A credit union (the “Employer”) dismissed a helpdesk analyst (the “Analyst”) with cause after discovering the Analyst had, without permission or authorization, remotely accessed another employee’s confidential document stored on the Employer’s network. The reason for termination was the Employer’s loss of confidence in the Analyst’s judgment.

The Analyst claimed damages for wrongful dismissal and applied for summary judgment.

In a judgment released March 2013 (Steel v. Coast Capital Savings Credit Union, 2013 BCSC 527), Justice Ross of the British Columbia Supreme Court determined that dismissal for cause was an appropriate and proportional response to the Analyst’s conduct for the following reasons:

  • the Analyst performed her duties with minimal supervision and had access to files in the organization; it would be impractical for the Employer to monitor the Analyst’s work and therefore trust was critical to the employment relationship;
  • due to the nature of the business, employees in the banking industry are held to a higher standard of trust than employees in other industries; and
  • the Analyst ignored the Employer’s corporate policies for acceptable use and confidentiality of information and a specific protocol for remote access by helpdesk employees of documents in personal folders.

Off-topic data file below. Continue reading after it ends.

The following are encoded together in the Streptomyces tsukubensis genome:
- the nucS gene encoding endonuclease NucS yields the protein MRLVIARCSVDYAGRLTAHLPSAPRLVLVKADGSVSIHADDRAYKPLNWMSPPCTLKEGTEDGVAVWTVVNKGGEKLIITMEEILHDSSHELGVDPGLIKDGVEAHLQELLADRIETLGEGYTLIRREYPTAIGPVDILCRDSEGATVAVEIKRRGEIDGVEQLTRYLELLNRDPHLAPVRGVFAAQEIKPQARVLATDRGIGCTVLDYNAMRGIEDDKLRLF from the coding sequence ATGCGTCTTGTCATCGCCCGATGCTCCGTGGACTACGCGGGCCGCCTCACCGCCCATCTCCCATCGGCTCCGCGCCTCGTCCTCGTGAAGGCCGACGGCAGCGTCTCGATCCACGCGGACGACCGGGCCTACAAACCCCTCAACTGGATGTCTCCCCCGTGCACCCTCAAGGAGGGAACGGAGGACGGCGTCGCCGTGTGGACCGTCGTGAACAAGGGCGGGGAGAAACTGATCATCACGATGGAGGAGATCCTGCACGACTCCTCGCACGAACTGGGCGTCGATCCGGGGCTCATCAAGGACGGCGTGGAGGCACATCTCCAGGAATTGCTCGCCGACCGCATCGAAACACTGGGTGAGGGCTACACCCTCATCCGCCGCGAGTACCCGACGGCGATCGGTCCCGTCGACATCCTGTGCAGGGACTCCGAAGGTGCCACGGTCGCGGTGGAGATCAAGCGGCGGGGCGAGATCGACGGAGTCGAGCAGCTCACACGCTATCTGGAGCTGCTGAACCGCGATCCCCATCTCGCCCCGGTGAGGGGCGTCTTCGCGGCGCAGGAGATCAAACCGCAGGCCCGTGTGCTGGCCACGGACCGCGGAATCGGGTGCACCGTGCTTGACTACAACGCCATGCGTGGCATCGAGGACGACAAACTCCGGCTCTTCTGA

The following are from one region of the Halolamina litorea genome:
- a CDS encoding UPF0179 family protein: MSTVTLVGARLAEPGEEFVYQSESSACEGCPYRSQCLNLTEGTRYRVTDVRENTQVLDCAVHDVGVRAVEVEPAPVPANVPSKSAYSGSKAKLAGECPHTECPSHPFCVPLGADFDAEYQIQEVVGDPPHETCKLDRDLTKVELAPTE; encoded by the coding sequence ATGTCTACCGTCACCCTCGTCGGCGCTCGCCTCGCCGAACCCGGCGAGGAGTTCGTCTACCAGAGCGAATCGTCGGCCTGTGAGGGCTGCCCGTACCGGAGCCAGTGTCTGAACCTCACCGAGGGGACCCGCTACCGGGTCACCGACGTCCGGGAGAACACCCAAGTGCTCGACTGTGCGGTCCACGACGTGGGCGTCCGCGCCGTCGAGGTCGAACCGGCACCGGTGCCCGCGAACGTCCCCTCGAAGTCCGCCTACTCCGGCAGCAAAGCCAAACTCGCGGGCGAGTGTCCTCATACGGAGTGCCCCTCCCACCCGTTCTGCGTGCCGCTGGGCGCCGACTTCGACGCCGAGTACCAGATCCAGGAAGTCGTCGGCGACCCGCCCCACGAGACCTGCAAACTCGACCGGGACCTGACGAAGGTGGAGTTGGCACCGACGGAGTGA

By accessing the document for her own purposes and violating the protocols for remote access the Analyst violated the trust that was essential to her employment relationship.

Advice to Employers

  • Do you have policies and procedures governing employee access to and use of confidential documents?
  • Is there a system for making employees aware of those policies and procedures to ensure employees may be held accountable to those policies and procedures?
  • Consider your industry – different standards could apply to employees in different industries, so craft your policies and procedures accordingly.

Advice to Employees

  • Be aware of – and follow! – employer policies and procedures regarding confidentiality of information and acceptable use.
  • Be aware that beyond your employer’s policies and procedures, you may be held to a higher standard of accountability for your actions based on your position or the industry you work in.